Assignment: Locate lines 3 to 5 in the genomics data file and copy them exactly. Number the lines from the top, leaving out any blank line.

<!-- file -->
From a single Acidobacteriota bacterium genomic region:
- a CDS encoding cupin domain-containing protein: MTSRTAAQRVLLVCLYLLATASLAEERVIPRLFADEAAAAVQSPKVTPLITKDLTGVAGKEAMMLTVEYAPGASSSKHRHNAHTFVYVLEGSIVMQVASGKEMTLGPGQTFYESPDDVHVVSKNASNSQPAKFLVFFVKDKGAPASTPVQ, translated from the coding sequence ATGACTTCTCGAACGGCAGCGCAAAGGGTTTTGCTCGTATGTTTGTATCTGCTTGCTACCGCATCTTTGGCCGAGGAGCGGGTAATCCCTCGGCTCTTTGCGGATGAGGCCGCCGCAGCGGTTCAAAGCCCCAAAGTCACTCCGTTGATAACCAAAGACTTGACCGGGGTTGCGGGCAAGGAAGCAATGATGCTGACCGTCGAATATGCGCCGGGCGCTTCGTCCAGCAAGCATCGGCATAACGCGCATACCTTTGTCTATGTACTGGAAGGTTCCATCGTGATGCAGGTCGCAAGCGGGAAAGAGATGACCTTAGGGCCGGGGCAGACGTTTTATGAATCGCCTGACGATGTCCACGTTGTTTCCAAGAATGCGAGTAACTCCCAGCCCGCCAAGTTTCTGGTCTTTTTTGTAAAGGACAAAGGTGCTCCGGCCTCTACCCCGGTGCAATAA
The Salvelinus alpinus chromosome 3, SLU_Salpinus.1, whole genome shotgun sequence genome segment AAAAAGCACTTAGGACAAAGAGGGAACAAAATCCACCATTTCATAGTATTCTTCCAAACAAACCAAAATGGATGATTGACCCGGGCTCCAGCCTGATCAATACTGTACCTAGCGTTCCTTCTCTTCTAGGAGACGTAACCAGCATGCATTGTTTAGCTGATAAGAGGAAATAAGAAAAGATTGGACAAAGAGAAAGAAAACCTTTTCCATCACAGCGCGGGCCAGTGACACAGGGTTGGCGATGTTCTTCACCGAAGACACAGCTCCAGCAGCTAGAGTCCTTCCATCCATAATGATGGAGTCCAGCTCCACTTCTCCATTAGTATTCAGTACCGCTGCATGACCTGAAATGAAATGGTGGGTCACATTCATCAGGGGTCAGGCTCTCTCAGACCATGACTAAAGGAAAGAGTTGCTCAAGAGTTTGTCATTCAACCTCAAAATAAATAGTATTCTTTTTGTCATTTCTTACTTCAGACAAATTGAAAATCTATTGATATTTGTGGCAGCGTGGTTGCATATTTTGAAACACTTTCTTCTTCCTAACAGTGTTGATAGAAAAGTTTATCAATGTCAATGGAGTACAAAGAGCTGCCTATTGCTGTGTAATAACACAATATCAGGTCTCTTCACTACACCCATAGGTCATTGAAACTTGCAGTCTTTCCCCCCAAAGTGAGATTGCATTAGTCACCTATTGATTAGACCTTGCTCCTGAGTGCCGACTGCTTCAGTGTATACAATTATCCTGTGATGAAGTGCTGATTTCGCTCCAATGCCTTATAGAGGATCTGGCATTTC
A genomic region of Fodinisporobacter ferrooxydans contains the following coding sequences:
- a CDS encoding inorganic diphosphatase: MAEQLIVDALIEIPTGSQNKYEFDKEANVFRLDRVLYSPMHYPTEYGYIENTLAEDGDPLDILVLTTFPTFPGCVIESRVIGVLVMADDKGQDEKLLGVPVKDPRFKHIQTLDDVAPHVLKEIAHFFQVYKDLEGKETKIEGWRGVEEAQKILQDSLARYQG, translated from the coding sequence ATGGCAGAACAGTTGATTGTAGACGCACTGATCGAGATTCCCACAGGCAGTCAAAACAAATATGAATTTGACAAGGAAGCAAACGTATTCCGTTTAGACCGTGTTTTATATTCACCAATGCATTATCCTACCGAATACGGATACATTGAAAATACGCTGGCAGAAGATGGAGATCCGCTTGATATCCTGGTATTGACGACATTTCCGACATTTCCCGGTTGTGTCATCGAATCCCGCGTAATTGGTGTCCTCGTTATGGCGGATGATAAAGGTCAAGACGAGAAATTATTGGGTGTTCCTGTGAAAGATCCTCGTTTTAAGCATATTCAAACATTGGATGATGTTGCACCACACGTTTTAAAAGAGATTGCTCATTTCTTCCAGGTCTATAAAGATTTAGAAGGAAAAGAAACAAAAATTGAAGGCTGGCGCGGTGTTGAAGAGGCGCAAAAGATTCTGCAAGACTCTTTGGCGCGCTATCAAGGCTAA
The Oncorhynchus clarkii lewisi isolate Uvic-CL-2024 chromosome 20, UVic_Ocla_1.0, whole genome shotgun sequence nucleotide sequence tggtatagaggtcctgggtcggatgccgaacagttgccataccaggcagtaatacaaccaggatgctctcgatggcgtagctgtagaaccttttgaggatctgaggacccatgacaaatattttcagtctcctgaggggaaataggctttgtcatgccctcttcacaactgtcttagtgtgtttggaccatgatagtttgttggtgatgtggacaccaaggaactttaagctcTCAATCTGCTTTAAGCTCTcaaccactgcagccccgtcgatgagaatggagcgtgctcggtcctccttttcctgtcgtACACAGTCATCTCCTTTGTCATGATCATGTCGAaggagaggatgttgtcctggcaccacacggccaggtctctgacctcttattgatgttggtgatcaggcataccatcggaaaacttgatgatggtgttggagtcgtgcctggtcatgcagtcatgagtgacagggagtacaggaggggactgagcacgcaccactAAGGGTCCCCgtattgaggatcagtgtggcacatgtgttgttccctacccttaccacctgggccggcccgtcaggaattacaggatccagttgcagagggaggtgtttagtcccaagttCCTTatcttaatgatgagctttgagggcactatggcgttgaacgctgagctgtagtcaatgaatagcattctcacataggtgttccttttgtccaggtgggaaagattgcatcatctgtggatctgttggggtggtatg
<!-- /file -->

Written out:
The Salvelinus alpinus chromosome 3, SLU_Salpinus.1, whole genome shotgun sequence genome segment AAAAAGCACTTAGGACAAAGAGGGAACAAAATCCACCATTTCATAGTATTCTTCCAAACAAACCAAAATGGATGATTGACCCGGGCTCCAGCCTGATCAATACTGTACCTAGCGTTCCTTCTCTTCTAGGAGACGTAACCAGCATGCATTGTTTAGCTGATAAGAGGAAATAAGAAAAGATTGGACAAAGAGAAAGAAAACCTTTTCCATCACAGCGCGGGCCAGTGACACAGGGTTGGCGATGTTCTTCACCGAAGACACAGCTCCAGCAGCTAGAGTCCTTCCATCCATAATGATGGAGTCCAGCTCCACTTCTCCATTAGTATTCAGTACCGCTGCATGACCTGAAATGAAATGGTGGGTCACATTCATCAGGGGTCAGGCTCTCTCAGACCATGACTAAAGGAAAGAGTTGCTCAAGAGTTTGTCATTCAACCTCAAAATAAATAGTATTCTTTTTGTCATTTCTTACTTCAGACAAATTGAAAATCTATTGATATTTGTGGCAGCGTGGTTGCATATTTTGAAACACTTTCTTCTTCCTAACAGTGTTGATAGAAAAGTTTATCAATGTCAATGGAGTACAAAGAGCTGCCTATTGCTGTGTAATAACACAATATCAGGTCTCTTCACTACACCCATAGGTCATTGAAACTTGCAGTCTTTCCCCCCAAAGTGAGATTGCATTAGTCACCTATTGATTAGACCTTGCTCCTGAGTGCCGACTGCTTCAGTGTATACAATTATCCTGTGATGAAGTGCTGATTTCGCTCCAATGCCTTATAGAGGATCTGGCATTTC
A genomic region of Fodinisporobacter ferrooxydans contains the following coding sequences:
- a CDS encoding inorganic diphosphatase: MAEQLIVDALIEIPTGSQNKYEFDKEANVFRLDRVLYSPMHYPTEYGYIENTLAEDGDPLDILVLTTFPTFPGCVIESRVIGVLVMADDKGQDEKLLGVPVKDPRFKHIQTLDDVAPHVLKEIAHFFQVYKDLEGKETKIEGWRGVEEAQKILQDSLARYQG, translated from the coding sequence ATGGCAGAACAGTTGATTGTAGACGCACTGATCGAGATTCCCACAGGCAGTCAAAACAAATATGAATTTGACAAGGAAGCAAACGTATTCCGTTTAGACCGTGTTTTATATTCACCAATGCATTATCCTACCGAATACGGATACATTGAAAATACGCTGGCAGAAGATGGAGATCCGCTTGATATCCTGGTATTGACGACATTTCCGACATTTCCCGGTTGTGTCATCGAATCCCGCGTAATTGGTGTCCTCGTTATGGCGGATGATAAAGGTCAAGACGAGAAATTATTGGGTGTTCCTGTGAAAGATCCTCGTTTTAAGCATATTCAAACATTGGATGATGTTGCACCACACGTTTTAAAAGAGATTGCTCATTTCTTCCAGGTCTATAAAGATTTAGAAGGAAAAGAAACAAAAATTGAAGGCTGGCGCGGTGTTGAAGAGGCGCAAAAGATTCTGCAAGACTCTTTGGCGCGCTATCAAGGCTAA